Incarcerated individuals, worried about contracting the disease in prison without adequate healthcare and often serious health risks, have filed lawsuits challenging their incarceration in the age of COVID-19. Overall, very few have been successful. This virus has changed our world and the reality for those in prison. The traditional legal avenues available to incarcerated individuals to challenge their continued confinement are often ill-equipped to allow for comprehensive and expedited review. The author argues that during these unprecedented times, courts should recognize that the “duty to defend the Constitution” requires them to grant motions for habeas corpus by the most vulnerable prisoners—those who are elderly or suffer from certain medical preexisting conditions—and that “a public health emergency does not absolve [courts] of that responsibility.” To the contrary, the pandemic has underscored the necessity of courts to step into and embrace their roles as protectors of those who are currently unconstitutionally incarcerated.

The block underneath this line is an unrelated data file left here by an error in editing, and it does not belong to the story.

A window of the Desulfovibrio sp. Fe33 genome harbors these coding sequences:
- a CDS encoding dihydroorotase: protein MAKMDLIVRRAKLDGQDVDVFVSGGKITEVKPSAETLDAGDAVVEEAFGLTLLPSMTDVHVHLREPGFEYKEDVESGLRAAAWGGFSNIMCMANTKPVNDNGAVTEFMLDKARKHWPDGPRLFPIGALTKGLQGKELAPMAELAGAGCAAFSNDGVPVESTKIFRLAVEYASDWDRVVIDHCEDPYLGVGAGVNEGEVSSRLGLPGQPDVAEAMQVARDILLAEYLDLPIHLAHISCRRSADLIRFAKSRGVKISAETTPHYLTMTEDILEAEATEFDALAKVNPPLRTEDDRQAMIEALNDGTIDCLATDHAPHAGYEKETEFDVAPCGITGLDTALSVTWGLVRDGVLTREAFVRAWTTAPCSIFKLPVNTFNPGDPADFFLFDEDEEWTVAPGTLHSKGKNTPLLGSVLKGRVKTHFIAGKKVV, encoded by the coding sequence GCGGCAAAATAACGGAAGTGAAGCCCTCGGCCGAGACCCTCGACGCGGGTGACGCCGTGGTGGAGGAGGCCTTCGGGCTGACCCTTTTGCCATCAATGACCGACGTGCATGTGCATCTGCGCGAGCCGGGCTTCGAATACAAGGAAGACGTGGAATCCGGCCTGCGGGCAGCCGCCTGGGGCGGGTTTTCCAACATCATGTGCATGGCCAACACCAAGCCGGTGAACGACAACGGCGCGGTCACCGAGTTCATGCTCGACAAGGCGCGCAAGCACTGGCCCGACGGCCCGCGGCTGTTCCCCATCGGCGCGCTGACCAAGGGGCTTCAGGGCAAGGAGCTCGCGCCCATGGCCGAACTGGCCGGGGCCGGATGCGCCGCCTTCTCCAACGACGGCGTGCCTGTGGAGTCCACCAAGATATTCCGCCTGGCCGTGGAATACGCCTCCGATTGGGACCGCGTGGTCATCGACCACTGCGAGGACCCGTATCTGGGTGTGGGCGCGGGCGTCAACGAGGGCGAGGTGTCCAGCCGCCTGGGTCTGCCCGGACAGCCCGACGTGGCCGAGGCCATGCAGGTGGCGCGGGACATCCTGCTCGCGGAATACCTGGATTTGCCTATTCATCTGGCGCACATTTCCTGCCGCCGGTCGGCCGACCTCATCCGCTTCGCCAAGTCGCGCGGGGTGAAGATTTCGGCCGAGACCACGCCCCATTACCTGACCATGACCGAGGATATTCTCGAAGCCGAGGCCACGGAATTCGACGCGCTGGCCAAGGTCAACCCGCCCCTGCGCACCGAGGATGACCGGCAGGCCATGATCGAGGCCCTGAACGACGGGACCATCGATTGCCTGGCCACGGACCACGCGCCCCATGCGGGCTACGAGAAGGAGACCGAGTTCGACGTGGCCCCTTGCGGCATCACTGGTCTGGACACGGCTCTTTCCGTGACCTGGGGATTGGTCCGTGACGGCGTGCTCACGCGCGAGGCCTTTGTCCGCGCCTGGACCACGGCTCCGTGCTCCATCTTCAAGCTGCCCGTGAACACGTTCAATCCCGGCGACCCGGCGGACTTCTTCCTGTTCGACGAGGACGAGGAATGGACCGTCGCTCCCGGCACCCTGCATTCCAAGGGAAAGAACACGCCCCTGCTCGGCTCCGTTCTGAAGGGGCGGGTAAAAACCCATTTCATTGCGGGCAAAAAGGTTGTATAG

Allison Wexler Weiss,
Habeas Corpus, Conditions of Confinement, and COVID-19,
27 Wash. & Lee J. Civ. Rts. & Soc. Just. 131
Available at: https://scholarlycommons.law.wlu.edu/crsj/vol27/iss1/5
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